"Blockchain will be more disruptive than electricity."
This quote comes from Jeff Schumacher of BCG Digital Ventures, and sums up the current mood about this digital technology. Blockchain has the power to reshape civilisation, from how we exchange currency (where the tech originated, which we'll get to in a moment) to how we gather, protect and consume digital information.
Which leads us to our big question: How will blockchain revolutionise big data, if at all? We discuss some basics about blockchain in the Australian context - which was a key talking point at the recent CFO Edge event - and the ways we believe it will benefit business intelligence.
What Is Blockchain?
Blockchain is the underlying technology behind cryptocurrencies like Bitcoin and Ethereum.
It's like a digital ledger - information is written into a single "block", and when that block is finished, it moves into the "chain". The chain is accessible by anyone, anywhere, and every single access point holds the same information. Essentially, this makes it theoretically unhackable: If you try to modify a block in London, it won't match up with the same information stored in Sydney, New York or Shanghai, so the modification won't get into the chain.
To learn more, check out this animation from the World Economic Forum:
Blockchain In Australia
Australia is a nation leading the way in blockchain use, although the road ahead is still long.
The ASX, for example, is trialling the use of blockchain as a replacement for its existing CHESS system. The idea here is that by using digital ledger tech (DLT), there would be greater record keeping in the post-trade equities market, as well as faster transactions and better-quality data.
Treasurer Scott Morrison believes that blockchain could have "significant productivity, security and efficiency gains" for Australia, and has been championing blockchain research. Now a raft of organisations are involved with DLT in some capacity, including CSIRO, Westpac, CommBank, BHP Billiton and the World Wildlife Fund.
The Relationship Between Blockchain And Big Data
For big data to be effective, companies must gather vast quantities of information, store it, and be able to not only access, but also distill it into legible insights. While this is where Hadoop alongside software such as Qlik have greatly helped the industry, blockchain could improve on some of the same principles.
These are the benefits some analysts believe blockchain will provide to the big data sector:
Greater data integrity
Hadoop is already somewhat decentralised, but blockchain takes this to a much further extreme. Theoretically, if a multinational corporation used blockchain for its big data, it could store information from every location in servers around the globe, and no two servers would contradict each other. C-suite execs would have access to insights that span their entire global network, without concern that the data in their location was out of date compared to, say, a server in another country.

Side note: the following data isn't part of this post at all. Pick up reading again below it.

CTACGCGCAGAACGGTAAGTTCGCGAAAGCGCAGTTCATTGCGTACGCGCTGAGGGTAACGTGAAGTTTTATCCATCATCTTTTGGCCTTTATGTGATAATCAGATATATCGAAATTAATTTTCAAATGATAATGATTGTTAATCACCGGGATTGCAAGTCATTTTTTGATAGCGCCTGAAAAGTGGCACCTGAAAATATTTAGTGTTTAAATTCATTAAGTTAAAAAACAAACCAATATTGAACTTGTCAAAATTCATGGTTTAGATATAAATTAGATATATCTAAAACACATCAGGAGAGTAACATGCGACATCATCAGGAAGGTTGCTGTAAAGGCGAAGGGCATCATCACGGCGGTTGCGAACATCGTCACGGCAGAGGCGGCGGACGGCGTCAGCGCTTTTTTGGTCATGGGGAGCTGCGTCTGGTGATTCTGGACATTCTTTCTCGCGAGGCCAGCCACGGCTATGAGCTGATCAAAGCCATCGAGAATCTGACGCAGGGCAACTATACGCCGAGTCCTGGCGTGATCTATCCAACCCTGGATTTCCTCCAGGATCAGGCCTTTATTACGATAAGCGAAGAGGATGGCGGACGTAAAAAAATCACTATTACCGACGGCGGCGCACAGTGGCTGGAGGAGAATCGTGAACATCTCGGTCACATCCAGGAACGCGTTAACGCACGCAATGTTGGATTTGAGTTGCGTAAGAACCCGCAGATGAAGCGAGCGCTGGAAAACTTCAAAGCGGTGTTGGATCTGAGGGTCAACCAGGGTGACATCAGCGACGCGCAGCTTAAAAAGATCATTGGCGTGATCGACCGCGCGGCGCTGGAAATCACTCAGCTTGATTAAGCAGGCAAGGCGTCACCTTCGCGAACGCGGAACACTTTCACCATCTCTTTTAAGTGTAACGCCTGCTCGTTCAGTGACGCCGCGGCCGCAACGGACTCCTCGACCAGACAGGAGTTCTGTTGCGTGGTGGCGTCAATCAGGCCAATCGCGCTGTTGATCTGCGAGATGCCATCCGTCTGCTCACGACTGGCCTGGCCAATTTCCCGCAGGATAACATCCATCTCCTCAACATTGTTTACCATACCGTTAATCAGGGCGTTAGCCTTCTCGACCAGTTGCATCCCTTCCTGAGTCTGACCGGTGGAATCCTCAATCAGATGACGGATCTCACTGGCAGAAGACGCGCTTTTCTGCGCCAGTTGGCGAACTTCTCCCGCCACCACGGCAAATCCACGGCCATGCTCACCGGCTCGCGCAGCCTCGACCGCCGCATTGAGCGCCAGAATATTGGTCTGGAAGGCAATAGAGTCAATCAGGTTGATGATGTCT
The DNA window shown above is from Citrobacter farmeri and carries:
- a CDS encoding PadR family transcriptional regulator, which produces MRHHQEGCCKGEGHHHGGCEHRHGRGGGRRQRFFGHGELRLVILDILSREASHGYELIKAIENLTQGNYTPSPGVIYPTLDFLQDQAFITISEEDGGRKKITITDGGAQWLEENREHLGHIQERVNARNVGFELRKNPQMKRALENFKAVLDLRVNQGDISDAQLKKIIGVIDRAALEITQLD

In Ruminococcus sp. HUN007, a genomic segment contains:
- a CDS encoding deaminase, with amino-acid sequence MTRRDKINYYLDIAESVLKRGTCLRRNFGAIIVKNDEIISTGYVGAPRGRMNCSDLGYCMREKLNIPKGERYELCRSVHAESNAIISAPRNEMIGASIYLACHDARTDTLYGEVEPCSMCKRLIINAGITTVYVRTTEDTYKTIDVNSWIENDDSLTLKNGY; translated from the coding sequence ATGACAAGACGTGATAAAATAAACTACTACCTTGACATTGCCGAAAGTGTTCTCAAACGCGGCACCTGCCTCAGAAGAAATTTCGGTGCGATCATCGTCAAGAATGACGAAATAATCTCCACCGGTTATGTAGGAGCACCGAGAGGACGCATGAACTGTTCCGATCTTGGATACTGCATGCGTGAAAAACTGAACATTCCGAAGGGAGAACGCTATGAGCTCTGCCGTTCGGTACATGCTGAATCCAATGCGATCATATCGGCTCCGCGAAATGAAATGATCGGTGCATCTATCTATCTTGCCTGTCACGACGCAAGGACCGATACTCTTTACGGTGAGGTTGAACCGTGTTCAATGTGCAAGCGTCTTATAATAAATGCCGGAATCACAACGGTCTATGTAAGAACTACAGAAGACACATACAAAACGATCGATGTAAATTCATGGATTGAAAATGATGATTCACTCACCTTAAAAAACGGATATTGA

Easier to control
In the same way as the point above, a decentralised platform makes data easier to maintain and control. System admins in each location have access to a single node, but that node gives them visibility across the entire chain. If one system goes down or, in an extreme situation, it is compromised, the information cannot be modified because it would contradict the other nodes.
Easier to audit
Blocks are written into the chain in chronological order, and each action has a digital signature stamped into it. Theoretically, this would make the trail of information from source through to storage easy to track and audit, because a detailed history will always exist.
Examples Of Blockchain In Use
Let's look at how blockchain-based big data could help two very different Australian sectors: Fintech and healthcare.
Because DLT records absolutely everything, financial analysts could potentially mine customer transactions in real time. They could learn spending habits in detail, or more importantly, track patterns using analytics and detect fraud as it occurs. This, of course, sparks a number of privacy concerns, but the industry is burgeoning and guidelines will no doubt evolve as does the tech.
Getting data wrong in healthcare could cost somebody their life. Blockchain can provide a number of data guarantees that doctors and healthcare administrators could use to better learn about their patients and, subsequently, provide better care. Customer records would be secure, highly accurate, and be accessible by multiple different providers - the latter helping calm the fear that important information would be lost in transit.
Blockchain is not a magic solution for Australian businesses looking to invest in big data - not yet, anyway. There are still a number of privacy and security concerns, not to mention cost implications relating to a need for entirely new infrastructures, but it's all developing at a rapid rate.
For now, local businesses can turn to existing platforms to get fast, accurate insights on their big data. And that's where Inside Info comes in: We can provide some of the best business intelligence software in Australia, for mid-market and large enterprises.